China's oil imports suffer from the steep decline

Countries are tapping their emergency oil reserves

Some of the world’s largest energy consumers are joining a US-led push. They want to unleash strategic oil reserves in an attempt to bring down high prices and keep inflation in check.

Following weeks of conversations to establish a strategy to stop price spikes, the White House said Tuesday that China, Japan, India, South Korea, and the United Kingdom would join the project.

Here are individual nations’ judgments on “how best to adapt to the various difficulties and conditions they each confront,” according to the IEA, which monitors global oil supply on behalf of the world’s main economies.

Countries Response to the white house 

The US will release around 50 million barrels from its Strategic Petroleum Reserve in December. The oil will likely enter the market. Here’s what we know about other countries’ actions thus far:


India has committed to releasing 5 million barrels at a period. Five countries mutually agreed upon this commitement. Moreover, India has consistently raised worry about oil supply being improperly manipulated below demand levels by oil-producing nations, resulting in higher prices and harmful effects, the Indian government stated immediately after the White House announcement.

South Korea 

The amount and time of South Korea’s oil reserves release will be in conjunction with other nations. However, it is likely to be at a level “comparable to prior international cooperation situations,” according to a statement from the South Korean government.

South Korea discharged about 3.5 million barrels. Alternatively it was about 4% of the country’s oil reserves. This came during the Libyan crisis in 2011 when civil conflict interrupted global oil supply. It did this by bringing up to 1.8 million barrels a day offline.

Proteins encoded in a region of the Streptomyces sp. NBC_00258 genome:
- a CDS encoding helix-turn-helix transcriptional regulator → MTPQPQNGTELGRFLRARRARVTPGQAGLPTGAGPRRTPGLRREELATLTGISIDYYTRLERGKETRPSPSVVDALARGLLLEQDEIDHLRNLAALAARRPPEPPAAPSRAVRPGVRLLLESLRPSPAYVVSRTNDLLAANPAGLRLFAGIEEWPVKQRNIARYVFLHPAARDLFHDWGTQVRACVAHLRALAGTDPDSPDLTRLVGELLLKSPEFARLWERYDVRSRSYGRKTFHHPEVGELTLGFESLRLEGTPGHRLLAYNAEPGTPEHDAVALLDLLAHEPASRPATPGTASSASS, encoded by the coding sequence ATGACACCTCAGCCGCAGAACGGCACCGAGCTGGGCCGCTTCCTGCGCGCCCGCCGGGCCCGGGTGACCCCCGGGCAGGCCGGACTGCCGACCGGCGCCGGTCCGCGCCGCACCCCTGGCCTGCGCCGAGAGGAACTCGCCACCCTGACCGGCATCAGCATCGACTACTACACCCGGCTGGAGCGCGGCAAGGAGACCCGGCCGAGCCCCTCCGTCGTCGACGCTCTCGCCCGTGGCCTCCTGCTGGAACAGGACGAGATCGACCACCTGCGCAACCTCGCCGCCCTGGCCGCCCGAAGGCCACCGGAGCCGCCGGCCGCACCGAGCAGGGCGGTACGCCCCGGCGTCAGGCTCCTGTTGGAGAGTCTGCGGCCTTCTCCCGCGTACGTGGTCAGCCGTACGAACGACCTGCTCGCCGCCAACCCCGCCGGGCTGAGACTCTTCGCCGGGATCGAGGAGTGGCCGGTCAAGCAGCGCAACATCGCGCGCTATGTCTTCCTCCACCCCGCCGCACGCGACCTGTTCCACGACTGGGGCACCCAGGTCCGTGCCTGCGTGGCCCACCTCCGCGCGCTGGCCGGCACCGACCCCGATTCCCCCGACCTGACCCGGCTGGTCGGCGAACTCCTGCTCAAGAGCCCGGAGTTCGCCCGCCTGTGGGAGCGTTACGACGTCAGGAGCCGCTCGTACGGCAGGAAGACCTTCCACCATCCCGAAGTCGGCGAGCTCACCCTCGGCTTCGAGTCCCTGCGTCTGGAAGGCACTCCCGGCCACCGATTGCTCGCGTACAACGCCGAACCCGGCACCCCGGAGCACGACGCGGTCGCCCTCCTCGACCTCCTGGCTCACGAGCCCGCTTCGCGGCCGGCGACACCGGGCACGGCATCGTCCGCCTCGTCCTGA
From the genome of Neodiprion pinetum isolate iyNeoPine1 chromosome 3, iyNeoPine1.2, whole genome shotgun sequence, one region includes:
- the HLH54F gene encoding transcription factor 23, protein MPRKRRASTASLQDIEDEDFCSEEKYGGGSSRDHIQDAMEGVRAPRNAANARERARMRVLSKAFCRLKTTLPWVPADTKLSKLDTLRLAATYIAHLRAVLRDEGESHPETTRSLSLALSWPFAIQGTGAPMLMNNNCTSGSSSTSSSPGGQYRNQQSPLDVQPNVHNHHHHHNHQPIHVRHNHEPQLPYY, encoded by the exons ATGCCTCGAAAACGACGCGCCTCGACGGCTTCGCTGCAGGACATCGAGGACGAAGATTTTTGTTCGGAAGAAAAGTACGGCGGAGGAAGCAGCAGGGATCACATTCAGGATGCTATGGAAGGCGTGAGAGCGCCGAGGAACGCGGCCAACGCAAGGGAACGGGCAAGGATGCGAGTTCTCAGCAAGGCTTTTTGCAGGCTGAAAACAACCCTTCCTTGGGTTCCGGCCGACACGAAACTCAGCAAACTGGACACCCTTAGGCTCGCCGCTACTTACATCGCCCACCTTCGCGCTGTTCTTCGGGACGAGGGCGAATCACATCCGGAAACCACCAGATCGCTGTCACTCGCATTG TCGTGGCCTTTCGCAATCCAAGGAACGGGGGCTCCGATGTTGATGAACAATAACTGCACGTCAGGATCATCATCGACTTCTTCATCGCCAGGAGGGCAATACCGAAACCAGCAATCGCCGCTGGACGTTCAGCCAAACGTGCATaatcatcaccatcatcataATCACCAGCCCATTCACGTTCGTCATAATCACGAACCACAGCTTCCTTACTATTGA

United Kingdom 

In a statement, the UK government said it will enable corporations to “voluntarily release” up to 1.5 million barrels of oil reserves. They called the move “a prudent and calibrated action to help global markets as we emerge from the epidemic.”


On Friday, China, the world’s second-largest economy and top oil importer, said it was working on a strategic oil release. Moreover, China’s National Food and Strategic Reserves Administration said it was “moving on with crude oil release-related activity at the moment,” according to a spokeswoman.

However, the official would not say whether the action was in response to a request from the US to collaborate to address the supply shortage.


On Wednesday, Japanese Prime Minister Fumio Kishida declared that the country would release oil from its reserves. “We have been collaborating with the United States to stabilize the world oil market,” he told reporters. Moreover, he added that the action would not violate oil hoarding restrictions.

Stabilizing crude oil prices, according to Kishida, is critical to the economy’s recovery from the coronavirus outbreak. He stated that further information on the timing and amount of oil would come later.

Moreover, according to the US Energy Information Administration, Japan possessed 388 million barrels of total strategic crude oil stockpiles as of June 2020.

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